In 2007, realising she wasn’t doing the journalism she dreamed of, she packed her bags and moved to Mexico, to carry out what she called “an experiment in digital journalism”. She set up MexicoReporter.com, a website which would be the foundation of her business. Starting life as a free wordpress blog (like this one) Deborah spent months filling it with content, covering stories all over the country.

It became hugely popular with the English speaking expats in Mexico, of which Deborah estimated there are more than a million from the USA alone.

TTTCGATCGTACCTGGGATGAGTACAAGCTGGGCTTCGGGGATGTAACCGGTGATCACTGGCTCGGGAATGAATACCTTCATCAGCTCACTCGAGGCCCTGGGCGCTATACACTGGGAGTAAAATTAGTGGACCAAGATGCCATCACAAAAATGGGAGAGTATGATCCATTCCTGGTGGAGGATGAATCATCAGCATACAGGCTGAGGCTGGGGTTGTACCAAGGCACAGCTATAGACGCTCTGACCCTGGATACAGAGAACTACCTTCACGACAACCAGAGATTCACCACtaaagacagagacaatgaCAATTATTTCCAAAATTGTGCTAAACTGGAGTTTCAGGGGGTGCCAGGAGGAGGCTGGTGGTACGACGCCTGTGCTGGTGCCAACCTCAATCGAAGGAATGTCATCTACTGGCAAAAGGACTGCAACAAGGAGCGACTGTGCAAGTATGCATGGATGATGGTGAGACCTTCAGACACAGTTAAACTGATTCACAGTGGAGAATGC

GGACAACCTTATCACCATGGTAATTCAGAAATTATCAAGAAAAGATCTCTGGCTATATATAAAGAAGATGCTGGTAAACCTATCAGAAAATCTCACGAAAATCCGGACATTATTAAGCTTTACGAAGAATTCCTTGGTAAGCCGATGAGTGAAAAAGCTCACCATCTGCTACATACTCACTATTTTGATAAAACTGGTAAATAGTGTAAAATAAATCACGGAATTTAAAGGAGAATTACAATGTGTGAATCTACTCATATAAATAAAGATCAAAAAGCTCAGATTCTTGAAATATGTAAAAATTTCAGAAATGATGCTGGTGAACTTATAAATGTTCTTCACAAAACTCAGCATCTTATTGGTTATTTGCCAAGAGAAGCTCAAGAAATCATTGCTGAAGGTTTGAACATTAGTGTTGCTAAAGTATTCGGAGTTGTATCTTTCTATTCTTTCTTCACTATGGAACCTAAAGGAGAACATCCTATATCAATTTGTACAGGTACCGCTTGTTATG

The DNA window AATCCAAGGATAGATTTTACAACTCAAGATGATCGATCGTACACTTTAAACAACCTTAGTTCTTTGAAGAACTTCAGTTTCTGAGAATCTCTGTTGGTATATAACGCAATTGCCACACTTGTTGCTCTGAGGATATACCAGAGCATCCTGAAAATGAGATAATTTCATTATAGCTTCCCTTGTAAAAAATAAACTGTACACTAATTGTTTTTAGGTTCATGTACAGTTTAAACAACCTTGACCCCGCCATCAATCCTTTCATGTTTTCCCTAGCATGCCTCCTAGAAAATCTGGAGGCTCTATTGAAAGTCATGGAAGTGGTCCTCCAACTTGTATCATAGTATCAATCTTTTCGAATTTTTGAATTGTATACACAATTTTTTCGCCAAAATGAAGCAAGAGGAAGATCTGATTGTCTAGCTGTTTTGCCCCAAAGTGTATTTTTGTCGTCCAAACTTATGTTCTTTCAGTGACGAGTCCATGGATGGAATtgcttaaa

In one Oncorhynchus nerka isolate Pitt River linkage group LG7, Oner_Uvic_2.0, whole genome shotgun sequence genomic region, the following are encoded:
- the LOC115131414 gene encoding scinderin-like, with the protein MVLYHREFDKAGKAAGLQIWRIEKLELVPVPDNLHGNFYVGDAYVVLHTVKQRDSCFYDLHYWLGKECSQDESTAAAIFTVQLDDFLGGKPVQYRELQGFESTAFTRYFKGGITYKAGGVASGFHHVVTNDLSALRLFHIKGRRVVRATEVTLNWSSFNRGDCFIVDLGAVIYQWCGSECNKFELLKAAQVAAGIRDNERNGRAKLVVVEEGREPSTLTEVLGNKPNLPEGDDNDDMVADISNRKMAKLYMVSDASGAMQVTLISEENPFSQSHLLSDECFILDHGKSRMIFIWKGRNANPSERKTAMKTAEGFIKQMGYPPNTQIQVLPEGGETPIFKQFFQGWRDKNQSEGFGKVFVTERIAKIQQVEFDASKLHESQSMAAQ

If you ask Deborah how much she made from ad revenue, chances are the amount would be small. But if you ask her how much her website has made her: she’d answer ‘a lot’. By putting loads of free content online she had a strong portfolio to show editors when she approached them with stories. Before long she was getting commissions, and shortly after a retainer from the LA Times.

Now based in London, she’s landed a great gig with the Financial Times. In other words, her website has made her thousands.

And it’s likely she wouldn’t have had the same luck without MexicoReporter.com.

How to really make money from your website

The secret is this: your website is a vehicle for making money elsewhere, not an automatic money making machine on its own.